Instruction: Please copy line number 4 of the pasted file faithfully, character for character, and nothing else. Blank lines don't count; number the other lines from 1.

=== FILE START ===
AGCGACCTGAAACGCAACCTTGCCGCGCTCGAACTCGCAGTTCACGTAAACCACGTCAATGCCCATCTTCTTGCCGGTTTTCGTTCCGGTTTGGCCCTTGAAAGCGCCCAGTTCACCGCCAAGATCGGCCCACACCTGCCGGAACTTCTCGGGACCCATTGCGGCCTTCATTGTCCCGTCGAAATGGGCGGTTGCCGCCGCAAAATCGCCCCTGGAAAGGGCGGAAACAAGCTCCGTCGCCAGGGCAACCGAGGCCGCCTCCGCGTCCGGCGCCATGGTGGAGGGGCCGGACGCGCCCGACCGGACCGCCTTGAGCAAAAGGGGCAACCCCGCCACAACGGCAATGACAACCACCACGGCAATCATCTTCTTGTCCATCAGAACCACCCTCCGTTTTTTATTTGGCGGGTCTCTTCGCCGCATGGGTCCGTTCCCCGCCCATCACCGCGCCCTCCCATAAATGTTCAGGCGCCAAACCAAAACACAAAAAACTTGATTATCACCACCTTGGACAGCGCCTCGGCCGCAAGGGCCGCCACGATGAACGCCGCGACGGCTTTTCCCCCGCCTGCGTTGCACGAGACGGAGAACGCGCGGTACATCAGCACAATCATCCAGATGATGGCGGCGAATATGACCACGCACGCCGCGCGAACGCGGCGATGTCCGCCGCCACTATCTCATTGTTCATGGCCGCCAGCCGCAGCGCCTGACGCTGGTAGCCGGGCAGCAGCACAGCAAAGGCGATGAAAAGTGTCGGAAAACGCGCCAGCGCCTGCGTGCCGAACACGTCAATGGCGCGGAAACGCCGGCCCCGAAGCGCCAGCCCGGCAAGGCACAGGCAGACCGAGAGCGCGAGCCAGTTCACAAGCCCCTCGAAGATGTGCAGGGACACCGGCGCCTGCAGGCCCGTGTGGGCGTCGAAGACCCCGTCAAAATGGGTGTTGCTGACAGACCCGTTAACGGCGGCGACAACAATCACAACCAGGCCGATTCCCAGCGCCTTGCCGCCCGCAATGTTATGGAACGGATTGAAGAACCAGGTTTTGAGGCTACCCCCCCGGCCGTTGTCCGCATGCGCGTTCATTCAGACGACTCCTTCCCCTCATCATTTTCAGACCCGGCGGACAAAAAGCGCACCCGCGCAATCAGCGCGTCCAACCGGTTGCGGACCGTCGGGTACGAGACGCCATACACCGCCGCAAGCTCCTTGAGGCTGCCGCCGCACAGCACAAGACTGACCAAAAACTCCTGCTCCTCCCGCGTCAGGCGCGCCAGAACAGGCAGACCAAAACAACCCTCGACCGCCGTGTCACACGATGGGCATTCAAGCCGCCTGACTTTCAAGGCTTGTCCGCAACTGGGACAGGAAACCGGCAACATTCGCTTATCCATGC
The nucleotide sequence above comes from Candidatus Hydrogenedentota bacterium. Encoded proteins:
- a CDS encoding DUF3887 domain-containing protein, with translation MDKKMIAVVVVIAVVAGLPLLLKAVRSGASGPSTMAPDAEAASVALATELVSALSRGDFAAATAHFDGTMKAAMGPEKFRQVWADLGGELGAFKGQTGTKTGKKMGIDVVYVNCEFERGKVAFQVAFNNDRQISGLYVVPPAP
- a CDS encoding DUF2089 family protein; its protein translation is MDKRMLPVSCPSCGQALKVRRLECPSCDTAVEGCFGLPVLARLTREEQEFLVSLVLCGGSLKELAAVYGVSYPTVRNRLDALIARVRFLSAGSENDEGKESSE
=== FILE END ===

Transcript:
- a CDS encoding DUF2089 family protein; its protein translation is MDKRMLPVSCPSCGQALKVRRLECPSCDTAVEGCFGLPVLARLTREEQEFLVSLVLCGGSLKELAAVYGVSYPTVRNRLDALIARVRFLSAGSENDEGKESSE